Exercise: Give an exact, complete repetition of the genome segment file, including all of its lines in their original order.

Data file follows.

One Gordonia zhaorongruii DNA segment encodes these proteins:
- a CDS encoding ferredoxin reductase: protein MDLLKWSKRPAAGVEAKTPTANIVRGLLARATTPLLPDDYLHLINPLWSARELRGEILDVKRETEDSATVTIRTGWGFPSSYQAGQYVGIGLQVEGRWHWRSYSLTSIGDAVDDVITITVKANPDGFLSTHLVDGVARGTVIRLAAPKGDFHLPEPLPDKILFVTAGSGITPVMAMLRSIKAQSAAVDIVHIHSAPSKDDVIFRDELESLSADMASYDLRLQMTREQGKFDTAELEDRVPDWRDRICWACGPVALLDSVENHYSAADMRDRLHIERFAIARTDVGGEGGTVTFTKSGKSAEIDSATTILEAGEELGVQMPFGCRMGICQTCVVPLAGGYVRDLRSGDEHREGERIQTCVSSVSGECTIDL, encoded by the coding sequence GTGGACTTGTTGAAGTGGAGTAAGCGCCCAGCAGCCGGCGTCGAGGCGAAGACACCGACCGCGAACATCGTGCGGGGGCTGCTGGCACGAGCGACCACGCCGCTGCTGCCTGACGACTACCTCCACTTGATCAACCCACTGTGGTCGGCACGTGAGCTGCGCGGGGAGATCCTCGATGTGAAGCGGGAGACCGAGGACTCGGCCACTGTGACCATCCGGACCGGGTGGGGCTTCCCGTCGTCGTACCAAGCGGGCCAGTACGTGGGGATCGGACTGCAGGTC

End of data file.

One Gordonia zhaorongruii DNA segment encodes these proteins:
- a CDS encoding ferredoxin reductase: protein MDLLKWSKRPAAGVEAKTPTANIVRGLLARATTPLLPDDYLHLINPLWSARELRGEILDVKRETEDSATVTIRTGWGFPSSYQAGQYVGIGLQVEGRWHWRSYSLTSIGDAVDDVITITVKANPDGFLSTHLVDGVARGTVIRLAAPKGDFHLPEPLPDKILFVTAGSGITPVMAMLRSIKAQSAAVDIVHIHSAPSKDDVIFRDELESLSADMASYDLRLQMTREQGKFDTAELEDRVPDWRDRICWACGPVALLDSVENHYSAADMRDRLHIERFAIARTDVGGEGGTVTFTKSGKSAEIDSATTILEAGEELGVQMPFGCRMGICQTCVVPLAGGYVRDLRSGDEHREGERIQTCVSSVSGECTIDL, encoded by the coding sequence GTGGACTTGTTGAAGTGGAGTAAGCGCCCAGCAGCCGGCGTCGAGGCGAAGACACCGACCGCGAACATCGTGCGGGGGCTGCTGGCACGAGCGACCACGCCGCTGCTGCCTGACGACTACCTCCACTTGATCAACCCACTGTGGTCGGCACGTGAGCTGCGCGGGGAGATCCTCGATGTGAAGCGGGAGACCGAGGACTCGGCCACTGTGACCATCCGGACCGGGTGGGGCTTCCCGTCGTCGTACCAAGCGGGCCAGTACGTGGGGATCGGACTGCAGGTC